Government Spending & Taxes

— Aug 24, 2017
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Canadian Consumer Tax Index 2017 finds that last year the average Canadian family paid twice as much of their income in taxes (42.5 per cent) as they did for housing (22.1 per cent). The annual study tracks the total tax bill of the average Canadian household from 1961 to 2016, and looks at both visible and hidden taxes that families pay to the federal, provincial and local governments, including income, payroll, sales, property, health, fuel and alcohol taxes, and more.

— Aug 22, 2017
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Should Equalization Keep On Growing in an Era of Converging Fiscal Capacity

Should Equalization Keep on Growing in an Era of Converging Fiscal Capacity? finds that, as traditional “have” provinces struggle economically, Canada’s equalization program is not equipped to adapt to the country’s new economic landscape. In fact, a rule introduced to cap equalization increases to ensure program affordability could actually add as much as $2.7 billion to program costs over the next two years.

— Aug 10, 2017
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Rae Days in Alberta: The Notley Government at Two Years

Rae Days in Alberta: The Notley Government at Two Years finds that Alberta’s NDP government under Premier Rachel Notley is following the failed policies of Bob Rae’s NDP government in Ontario in the 1990s rather than the successful NDP government of Roy Romanow in Saskatchewan.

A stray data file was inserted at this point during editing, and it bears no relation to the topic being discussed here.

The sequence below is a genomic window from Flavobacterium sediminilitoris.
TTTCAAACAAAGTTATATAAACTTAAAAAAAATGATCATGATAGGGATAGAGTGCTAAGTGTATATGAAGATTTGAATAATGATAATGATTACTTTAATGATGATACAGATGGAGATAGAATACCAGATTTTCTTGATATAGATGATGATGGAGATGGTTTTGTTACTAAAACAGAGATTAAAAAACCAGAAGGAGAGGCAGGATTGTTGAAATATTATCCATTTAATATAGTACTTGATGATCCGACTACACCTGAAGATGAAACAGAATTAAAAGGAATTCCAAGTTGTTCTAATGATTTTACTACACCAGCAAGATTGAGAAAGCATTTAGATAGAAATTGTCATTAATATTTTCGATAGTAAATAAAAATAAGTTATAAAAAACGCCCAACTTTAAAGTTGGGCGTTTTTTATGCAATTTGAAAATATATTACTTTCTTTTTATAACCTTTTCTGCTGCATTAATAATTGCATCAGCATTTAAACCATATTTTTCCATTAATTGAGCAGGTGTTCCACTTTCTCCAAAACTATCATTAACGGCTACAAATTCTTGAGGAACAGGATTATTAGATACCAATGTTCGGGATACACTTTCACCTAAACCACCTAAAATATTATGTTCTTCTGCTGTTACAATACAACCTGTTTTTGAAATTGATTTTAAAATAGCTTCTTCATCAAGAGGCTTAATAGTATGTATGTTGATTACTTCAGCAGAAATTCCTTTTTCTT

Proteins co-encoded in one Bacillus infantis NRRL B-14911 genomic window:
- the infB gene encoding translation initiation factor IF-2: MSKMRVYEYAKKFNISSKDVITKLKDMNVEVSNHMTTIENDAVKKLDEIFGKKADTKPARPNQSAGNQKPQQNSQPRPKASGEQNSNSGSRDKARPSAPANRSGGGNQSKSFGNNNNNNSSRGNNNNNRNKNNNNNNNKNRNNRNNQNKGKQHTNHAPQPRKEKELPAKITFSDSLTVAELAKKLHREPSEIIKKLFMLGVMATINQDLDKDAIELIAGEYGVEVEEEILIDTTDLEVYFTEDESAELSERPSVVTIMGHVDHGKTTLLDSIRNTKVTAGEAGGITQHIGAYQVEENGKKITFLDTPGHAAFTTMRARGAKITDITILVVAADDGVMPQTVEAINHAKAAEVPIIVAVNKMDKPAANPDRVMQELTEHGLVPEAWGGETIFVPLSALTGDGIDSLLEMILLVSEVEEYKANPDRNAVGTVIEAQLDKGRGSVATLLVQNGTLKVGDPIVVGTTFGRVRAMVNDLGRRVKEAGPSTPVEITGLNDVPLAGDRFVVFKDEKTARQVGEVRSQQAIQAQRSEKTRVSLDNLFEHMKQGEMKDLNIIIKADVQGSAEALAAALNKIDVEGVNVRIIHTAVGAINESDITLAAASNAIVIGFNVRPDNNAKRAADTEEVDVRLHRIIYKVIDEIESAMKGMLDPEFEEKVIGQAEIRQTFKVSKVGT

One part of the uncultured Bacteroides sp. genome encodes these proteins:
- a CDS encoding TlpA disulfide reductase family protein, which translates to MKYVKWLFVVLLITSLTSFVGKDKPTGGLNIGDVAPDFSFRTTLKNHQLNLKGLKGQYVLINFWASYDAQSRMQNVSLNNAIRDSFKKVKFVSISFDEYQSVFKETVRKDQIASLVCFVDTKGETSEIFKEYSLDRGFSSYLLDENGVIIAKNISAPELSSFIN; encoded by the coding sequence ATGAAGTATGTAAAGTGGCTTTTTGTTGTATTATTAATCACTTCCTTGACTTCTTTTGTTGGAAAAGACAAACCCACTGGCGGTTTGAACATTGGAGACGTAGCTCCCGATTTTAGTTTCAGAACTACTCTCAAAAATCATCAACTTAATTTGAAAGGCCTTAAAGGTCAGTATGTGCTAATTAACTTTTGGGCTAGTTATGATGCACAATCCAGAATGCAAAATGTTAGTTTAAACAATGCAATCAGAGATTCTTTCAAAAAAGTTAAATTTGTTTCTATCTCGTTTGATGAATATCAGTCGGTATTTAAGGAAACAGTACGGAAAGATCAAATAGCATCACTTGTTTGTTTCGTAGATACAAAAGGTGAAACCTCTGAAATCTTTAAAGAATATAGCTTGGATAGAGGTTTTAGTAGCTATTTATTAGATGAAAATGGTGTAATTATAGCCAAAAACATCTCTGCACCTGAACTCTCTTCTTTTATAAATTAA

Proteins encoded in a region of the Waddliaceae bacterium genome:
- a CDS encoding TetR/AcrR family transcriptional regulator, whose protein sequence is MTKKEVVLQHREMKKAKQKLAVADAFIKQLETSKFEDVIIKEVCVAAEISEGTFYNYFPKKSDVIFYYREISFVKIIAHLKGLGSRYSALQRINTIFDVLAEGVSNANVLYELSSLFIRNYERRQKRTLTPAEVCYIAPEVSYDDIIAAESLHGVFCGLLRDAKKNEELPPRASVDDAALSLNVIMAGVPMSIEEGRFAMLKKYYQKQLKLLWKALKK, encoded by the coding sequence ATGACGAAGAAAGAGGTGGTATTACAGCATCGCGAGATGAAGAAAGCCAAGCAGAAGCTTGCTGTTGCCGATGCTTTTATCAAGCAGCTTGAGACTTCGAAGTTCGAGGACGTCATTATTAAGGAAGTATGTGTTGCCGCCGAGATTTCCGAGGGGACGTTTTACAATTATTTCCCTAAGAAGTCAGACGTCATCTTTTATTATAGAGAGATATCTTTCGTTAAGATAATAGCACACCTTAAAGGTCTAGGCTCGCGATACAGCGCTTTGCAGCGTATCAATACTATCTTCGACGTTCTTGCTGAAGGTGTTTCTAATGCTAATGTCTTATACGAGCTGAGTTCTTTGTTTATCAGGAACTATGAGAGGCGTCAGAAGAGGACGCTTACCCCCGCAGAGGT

— Aug 3, 2017
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Wishful Thinking: An Analysis of Ontario’s Timeline for Shrinking Its Debt Burden

Wishful Thinking: An Analysis of Ontario’s Timeline for Shrinking Its Debt Burden finds that Queen’s Park’s timeline for reducing the province’s historically high debt burden relies on optimistic and questionable assumptions and lacks a detailed, credible plan to achieve it.

— Jul 18, 2017
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Household Debt and Government Debt in Canada

Household Debt and Government Debt in Canada finds that, although household debt in Canada increased to more than $2 trillion in 2016—up from $357 billion in 1990—Canadian household assets (real estate, pensions, financial investments and equity in businesses, for example) also increased in value over the same time period to $12.3 trillion last year. But whereas recent increases in Canadian household debt have been accompanied by increases in net worth, the same cannot be said about government debt.

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